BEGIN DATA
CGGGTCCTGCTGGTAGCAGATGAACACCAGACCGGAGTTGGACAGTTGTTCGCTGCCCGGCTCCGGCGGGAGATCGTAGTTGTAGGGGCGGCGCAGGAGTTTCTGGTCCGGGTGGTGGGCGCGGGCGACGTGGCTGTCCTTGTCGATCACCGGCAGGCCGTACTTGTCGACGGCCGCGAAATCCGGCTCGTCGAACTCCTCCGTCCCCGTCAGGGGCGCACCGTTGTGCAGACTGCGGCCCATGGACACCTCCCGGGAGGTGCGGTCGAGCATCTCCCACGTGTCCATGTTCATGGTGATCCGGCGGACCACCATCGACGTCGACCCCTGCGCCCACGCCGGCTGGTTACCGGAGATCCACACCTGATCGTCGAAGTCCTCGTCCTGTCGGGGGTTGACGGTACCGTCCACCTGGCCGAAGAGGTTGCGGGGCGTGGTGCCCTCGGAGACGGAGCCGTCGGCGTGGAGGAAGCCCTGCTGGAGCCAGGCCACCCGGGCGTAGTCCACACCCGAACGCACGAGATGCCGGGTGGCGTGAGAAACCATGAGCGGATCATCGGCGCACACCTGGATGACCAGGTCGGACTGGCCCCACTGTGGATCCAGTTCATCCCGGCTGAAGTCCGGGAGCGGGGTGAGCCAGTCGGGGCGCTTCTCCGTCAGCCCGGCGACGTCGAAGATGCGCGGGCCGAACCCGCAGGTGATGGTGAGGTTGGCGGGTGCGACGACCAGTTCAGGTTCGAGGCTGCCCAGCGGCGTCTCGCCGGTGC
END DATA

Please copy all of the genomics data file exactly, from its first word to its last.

CGGGTCCTGCTGGTAGCAGATGAACACCAGACCGGAGTTGGACAGTTGTTCGCTGCCCGGCTCCGGCGGGAGATCGTAGTTGTAGGGGCGGCGCAGGAGTTTCTGGTCCGGGTGGTGGGCGCGGGCGACGTGGCTGTCCTTGTCGATCACCGGCAGGCCGTACTTGTCGACGGCCGCGAAATCCGGCTCGTCGAACTCCTCCGTCCCCGTCAGGGGCGCACCGTTGTGCAGACTGCGGCCCATGGACACCTCCCGGGAGGTGCGGTCGAGCATCTCCCACGTGTCCATGTTCATGGTGATCCGGCGGACCACCATCGACGTCGACCCCTGCGCCCACGCCGGCTGGTTACCGGAGATCCACACCTGATCGTCGAAGTCCTCGTCCTGTCGGGGGTTGACGGTACCGTCCACCTGGCCGAAGAGGTTGCGGGGCGTGGTGCCCTCGGAGACGGAGCCGTCGGCGTGGAGGAAGCCCTGCTGGAGCCAGGCCACCCGGGCGTAGTCCACACCCGAACGCACGAGATGCCGGGTGGCGTGAGAAACCATGAGCGGATCATCGGCGCACACCTGGATGACCAGGTCGGACTGGCCCCACTGTGGATCCAGTTCATCCCGGCTGAAGTCCGGGAGCGGGGTGAGCCAGTCGGGGCGCTTCTCCGTCAGCCCGGCGACGTCGAAGATGCGCGGGCCGAACCCGCAGGTGATGGTGAGGTTGGCGGGTGCGACGACCAGTTCAGGTTCGAGGCTGCCCAGCGGCGTCTCGCCGGTGC